08/10/2012 3:24PM

Jockey Club to renew its push for tougher rules


SARATOGA SPRINGS, N.Y. – The Jockey Club is expected to make an additional push for the adoption of a proposed set of tougher medication rules and penalties as part of its presentations Sunday during the organization’s Round Table Conference on Matters Pertaining to Racing.

The medication rules were developed by the Jockey Club and released at last year’s Round Table, which is conducted annually by the Jockey Club in Saratoga Springs. Since then, the rules have been revised to incorporate harsher penalties for repeat violators of medication regulations, especially those that deal with pain-killing drugs and drugs that have the highest potential to influence a horse’s performance.

The Jockey Club effort to push for the partial or wholesale adoption of the rules has made little headway at the state racing commission level since the rules were released, in part because of the large number of differences among states in the processes that can be used to amend racing rules. The Jockey Club has also encountered resistance because it is a relative newcomer to the arena of racing regulation, and state racing commissions are not accustomed to looking to the organization for guidance.

Over the past several years, however, the Jockey Club has attempted to take leading roles in both the regulation and marketing of racing, and progress on those fronts will take center stage at the Round Table.

The first part of the two-hour Round Table will be devoted to presentations by Jockey Club officials on the organization’s efforts to implement the recommendations of a report it commissioned one year ago examining problem areas in the sport, including a dwindling fan base and marked declines over the past five years in betting handle. Jason Wilson, the Jockey Club’s vice president of business development, will provide updates on the organization’s fan-development projects while Michael Lamb, a partner in the company that produced the report, McKinsey & Company, will follow with a presentation called “Driving Sustainable Growth: One Year Later,” according to the Round Table schedule.

An update on the Jockey Club’s rules and related efforts to address safety and welfare concerns will start off the second half of the program, with presentations by Stuart Janney III, the chairman of the organization’s Thoroughbred Safety Committee, and Matt Iuliano, the organizations’ executive vice president. Iuliano will focus on the Jockey Club’s proposed rules, which include a controversial provision to ban the raceday use of the anti-bleeding medication furosemide.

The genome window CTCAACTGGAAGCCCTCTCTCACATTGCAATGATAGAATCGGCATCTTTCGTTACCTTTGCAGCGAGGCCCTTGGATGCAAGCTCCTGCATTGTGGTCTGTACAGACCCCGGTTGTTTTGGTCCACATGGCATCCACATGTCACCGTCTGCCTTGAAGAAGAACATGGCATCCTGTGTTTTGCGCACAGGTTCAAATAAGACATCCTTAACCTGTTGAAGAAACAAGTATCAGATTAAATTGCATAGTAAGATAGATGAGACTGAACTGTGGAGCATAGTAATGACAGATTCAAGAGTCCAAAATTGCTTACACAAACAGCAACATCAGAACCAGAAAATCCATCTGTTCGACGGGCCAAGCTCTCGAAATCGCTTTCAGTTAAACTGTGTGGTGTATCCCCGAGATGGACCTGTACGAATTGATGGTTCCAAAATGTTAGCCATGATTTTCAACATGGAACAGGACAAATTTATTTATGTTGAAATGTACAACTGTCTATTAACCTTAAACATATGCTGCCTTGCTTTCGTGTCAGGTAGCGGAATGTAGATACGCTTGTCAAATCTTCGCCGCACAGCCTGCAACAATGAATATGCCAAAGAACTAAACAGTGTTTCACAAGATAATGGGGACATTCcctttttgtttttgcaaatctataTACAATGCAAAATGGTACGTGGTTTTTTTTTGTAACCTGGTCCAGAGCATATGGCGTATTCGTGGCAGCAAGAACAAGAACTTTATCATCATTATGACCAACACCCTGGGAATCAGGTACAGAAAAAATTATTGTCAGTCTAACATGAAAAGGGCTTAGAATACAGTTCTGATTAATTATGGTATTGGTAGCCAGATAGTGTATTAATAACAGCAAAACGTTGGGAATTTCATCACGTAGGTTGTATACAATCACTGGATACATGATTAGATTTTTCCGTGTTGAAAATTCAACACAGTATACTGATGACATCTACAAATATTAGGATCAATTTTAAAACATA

The Round Table’s keynote speaker, Travis T. Tygart, the chief executive officer of the U.S. Anti-Doping Agency, will anchor the second half of the program. Tygart was recruited by the Jockey Club to speak at the conference to draw attention to the organization’s new role in calling for a reassessment of racing’s regulations, and he is expected to outline his agency’s practices and policies for drug-testing Olympic athletes and enforcing penalties.

Allan Allison More than 1 year ago
roga------you organizers cannot be serious about racing.your talk is all baloney or whitewash.any member who has been around racing for 30 or more years will realize how the different leaders in the racing industry has killed the true meaning of horseracing .can anyone leading the effort now remember what a saturday at say belmont park in new york look like?why have the patrons left?can empty chairs support racing?why are so many sick horses nominated so often to fill cards?why in so many races it would appear that only 1 or2 jockeys are really honestly trying to show the best in their mounts?why so many cheap new york bred races run so dominant on most days? racing has come such a long way one wonders why there is not a TV show that allow fans and patrons to call in and voice their opinion on the sport? If racing is a business sport why so may different rules for the different arenas around the country?Are all those racing days really necessary?If the trend continues even at saratoga, apremier racing destination its appalling to see some of the races that is carded also the dwindling attendance tells us that something is definitely awry.If the trend continues within 6 months the sport will be in danger of folding;then maybe computer horses will take over. wake up commissioners be fair to horses, owners ,patrons ,trainers and everyone involved. somebody ,listen up!!
Thomas Cook More than 1 year ago
Repeat offenders need to go. The concept of passing the buck to the help needs to be abolished. Total insurer is total insurer. Period. The drug situation is ruing our sport. Nobody has fatih in what they read in a form anymore because certain people are still allowed to participate. Politics need to go. Rules are rules and the punishment for breaking them needs to be enforsed strictly.